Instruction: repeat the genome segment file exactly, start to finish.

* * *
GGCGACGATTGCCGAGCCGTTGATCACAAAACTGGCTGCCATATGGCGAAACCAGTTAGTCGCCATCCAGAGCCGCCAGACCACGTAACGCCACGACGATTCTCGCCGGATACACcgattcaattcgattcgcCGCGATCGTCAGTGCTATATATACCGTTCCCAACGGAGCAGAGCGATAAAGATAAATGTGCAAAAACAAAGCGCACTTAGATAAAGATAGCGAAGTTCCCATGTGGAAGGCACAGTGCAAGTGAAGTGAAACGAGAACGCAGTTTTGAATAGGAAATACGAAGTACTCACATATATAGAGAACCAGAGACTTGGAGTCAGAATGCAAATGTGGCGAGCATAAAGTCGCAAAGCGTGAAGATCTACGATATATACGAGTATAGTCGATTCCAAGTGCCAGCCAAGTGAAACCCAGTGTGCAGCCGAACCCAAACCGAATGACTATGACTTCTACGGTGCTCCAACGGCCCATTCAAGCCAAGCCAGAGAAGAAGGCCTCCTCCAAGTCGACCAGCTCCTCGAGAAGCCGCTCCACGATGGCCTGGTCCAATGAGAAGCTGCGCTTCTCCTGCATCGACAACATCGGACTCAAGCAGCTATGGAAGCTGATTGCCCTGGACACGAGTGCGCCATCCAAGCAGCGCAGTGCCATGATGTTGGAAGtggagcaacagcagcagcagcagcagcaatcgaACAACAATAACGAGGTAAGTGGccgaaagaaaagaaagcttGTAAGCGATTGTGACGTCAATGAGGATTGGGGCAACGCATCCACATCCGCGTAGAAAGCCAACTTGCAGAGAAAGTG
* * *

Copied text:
GGCGACGATTGCCGAGCCGTTGATCACAAAACTGGCTGCCATATGGCGAAACCAGTTAGTCGCCATCCAGAGCCGCCAGACCACGTAACGCCACGACGATTCTCGCCGGATACACcgattcaattcgattcgcCGCGATCGTCAGTGCTATATATACCGTTCCCAACGGAGCAGAGCGATAAAGATAAATGTGCAAAAACAAAGCGCACTTAGATAAAGATAGCGAAGTTCCCATGTGGAAGGCACAGTGCAAGTGAAGTGAAACGAGAACGCAGTTTTGAATAGGAAATACGAAGTACTCACATATATAGAGAACCAGAGACTTGGAGTCAGAATGCAAATGTGGCGAGCATAAAGTCGCAAAGCGTGAAGATCTACGATATATACGAGTATAGTCGATTCCAAGTGCCAGCCAAGTGAAACCCAGTGTGCAGCCGAACCCAAACCGAATGACTATGACTTCTACGGTGCTCCAACGGCCCATTCAAGCCAAGCCAGAGAAGAAGGCCTCCTCCAAGTCGACCAGCTCCTCGAGAAGCCGCTCCACGATGGCCTGGTCCAATGAGAAGCTGCGCTTCTCCTGCATCGACAACATCGGACTCAAGCAGCTATGGAAGCTGATTGCCCTGGACACGAGTGCGCCATCCAAGCAGCGCAGTGCCATGATGTTGGAAGtggagcaacagcagcagcagcagcagcaatcgaACAACAATAACGAGGTAAGTGGccgaaagaaaagaaagcttGTAAGCGATTGTGACGTCAATGAGGATTGGGGCAACGCATCCACATCCGCGTAGAAAGCCAACTTGCAGAGAAAGTG